If you do not have a ceramic dish and is using a stainless steel dish instead, another option is to put tea towel at the base of the dish, place the ramekins on top then filled the hot water up to halfway on the sides of the ramekins. This will prevent direct heat penetrating through the bottom of the custard .
Go Low and Slow in Temperature
The best result Crème Brûlée I have made are always baked over low heat usually between the 150 - 160 °C mark over a period of 60 to 90 minutes over fan force. Also be conscious that the depth your baking ramekins and how much fillings you filled the ramekins can cause the baking time to vary. The trick is to always go by feel and look rather than the actual time. I would usually go with a minimum baking time of 30 minutes and then constantly check from that point.
Note that you you can bake the Crème Brûlée at a higher temperature sitting from 165 - 170°C for a shorter baking time.
Cool the Crème Brûlée for better texture
A typical Crème Brûlée are usually served cold. It is recommended that you allow time for the Crème Brûlée to cool at room temperature and then in the fridge, even better for overnight before serving. The resting and cooling time will allow the egg protein to settle a little and thickens further which gives a really deep creamy texture. The next day, simply remove them from the fridge, sprinkle with castor or granulated sugar and torch with the help of a blow torch just before serving!
When to take the Crème Brûlée out from the oven?
Well, this is always the tricky bit, how much jiggle is too much jiggle? You want the custard to be set but not solid set. The custard when ready should not be watery or wavy when gently shook. It should be something that resembles a thick wobble in the centre. If however you are paranoid about it being baked enough at all, just probe a thermometer into one of the custard as a sacrificial one and it should sit around 75 - 80°C and not below that. Anything above 85 °C will yield an over cooked custard.
Yield: 6 x Small Crème Brûlées
Special Tools: Butane Torch, (70 mm diameter x 40 mm depth ) Ramekins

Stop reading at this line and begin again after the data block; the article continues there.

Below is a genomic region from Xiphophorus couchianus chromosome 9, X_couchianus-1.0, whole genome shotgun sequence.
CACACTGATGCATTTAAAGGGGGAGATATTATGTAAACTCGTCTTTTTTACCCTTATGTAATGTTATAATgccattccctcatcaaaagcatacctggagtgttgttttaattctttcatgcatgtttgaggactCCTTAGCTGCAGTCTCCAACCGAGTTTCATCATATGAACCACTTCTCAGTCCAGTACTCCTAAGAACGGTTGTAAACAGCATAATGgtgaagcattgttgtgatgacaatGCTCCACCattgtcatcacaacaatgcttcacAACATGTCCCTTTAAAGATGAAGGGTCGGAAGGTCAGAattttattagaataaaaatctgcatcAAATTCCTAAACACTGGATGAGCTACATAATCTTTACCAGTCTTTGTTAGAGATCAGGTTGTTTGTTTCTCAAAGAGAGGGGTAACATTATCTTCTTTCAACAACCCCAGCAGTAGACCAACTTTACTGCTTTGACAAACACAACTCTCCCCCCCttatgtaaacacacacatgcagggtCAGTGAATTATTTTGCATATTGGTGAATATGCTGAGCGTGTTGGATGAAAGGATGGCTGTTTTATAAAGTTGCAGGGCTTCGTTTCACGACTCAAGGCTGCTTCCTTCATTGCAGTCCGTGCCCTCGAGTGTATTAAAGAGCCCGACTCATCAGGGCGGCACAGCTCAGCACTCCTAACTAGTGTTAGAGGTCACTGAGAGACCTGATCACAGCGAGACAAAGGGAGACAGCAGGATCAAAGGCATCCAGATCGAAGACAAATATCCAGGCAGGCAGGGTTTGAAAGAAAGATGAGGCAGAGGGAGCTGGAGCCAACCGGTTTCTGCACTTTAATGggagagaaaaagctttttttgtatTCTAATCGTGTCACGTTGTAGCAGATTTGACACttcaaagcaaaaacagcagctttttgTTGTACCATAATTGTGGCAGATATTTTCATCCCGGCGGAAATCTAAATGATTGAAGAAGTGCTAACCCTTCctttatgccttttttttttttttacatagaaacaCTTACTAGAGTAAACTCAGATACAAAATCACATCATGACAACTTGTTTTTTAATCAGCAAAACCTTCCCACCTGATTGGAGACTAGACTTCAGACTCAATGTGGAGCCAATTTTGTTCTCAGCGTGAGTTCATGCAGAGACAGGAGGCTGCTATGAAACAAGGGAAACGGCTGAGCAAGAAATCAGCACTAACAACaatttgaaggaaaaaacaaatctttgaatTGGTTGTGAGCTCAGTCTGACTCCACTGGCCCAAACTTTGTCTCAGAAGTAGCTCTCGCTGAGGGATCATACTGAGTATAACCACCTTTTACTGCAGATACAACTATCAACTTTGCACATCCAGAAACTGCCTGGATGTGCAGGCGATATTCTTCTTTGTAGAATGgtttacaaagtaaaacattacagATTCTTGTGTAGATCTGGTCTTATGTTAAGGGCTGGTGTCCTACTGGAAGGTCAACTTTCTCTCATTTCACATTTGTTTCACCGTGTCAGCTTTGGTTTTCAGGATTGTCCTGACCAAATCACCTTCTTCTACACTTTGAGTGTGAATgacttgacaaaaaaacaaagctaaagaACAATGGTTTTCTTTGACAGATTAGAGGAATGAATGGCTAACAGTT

60 egg yolks (3 large yolks)
40 g Castor sugar
45 g Light Brown Sugar
400 g Heavy Cream 35% Fat
1 tsp Vanilla bean paste
Qs. A1 Sugar - for Brûlée
Pre heat the oven to 150 °C.
1. Place the heavy cream and vanilla bean paste into a saucepan and heat to approximately 65 to 70°C. Meanwhile, whisk the egg yolks and sugars together.
Once the cream has come to temperature, gradually stream in to the egg mixture while whisking gently to temper the eggs and until all the sugar have dissolved.
2. Strain the egg mixture to get rid of any lumps of eggs. Skim the surface of any foam then divide the custard mixture evenly between 6 medium size ramekins with at least 20 mm gap between the custard and the top of the ramekin.
3. Place the ramekins into a deep baking dish then fill the baking dish with hot water until it is halfway around the ramekins.
4. Place the baking dish into the pre heated oven and bake for approximately 60 to 90 minutes or more. The custard is ready when you gently move the ramekins the custard are still jiggly in the centre but not liquid and the side are slightly set. The movement should not be watery and the custard should feel thickened but not solid set where you are still able to jiggle it with a slight movement in the custard.
Note: This may seem like a long baking time but setting the oven temperature lower and baking for a longer period without the water drying out will ensure a tender bake on the custard which gives a really smooth velvety finish. Patience is a good virtue for this step. Just remember to check it now and again for the thick wobble.
5. When the custard is ready, turn the oven off and very carefully remove the dish from the oven. Using a safety thong or mitts, remove the ramekins from the hot water and leave on a wire rack to fully cool before placing into the fridge for at least 2 hours or ideally overnight.
6. Right before serving, sprinkle sugar on top of the custard and move the ramekin around to fully cover the top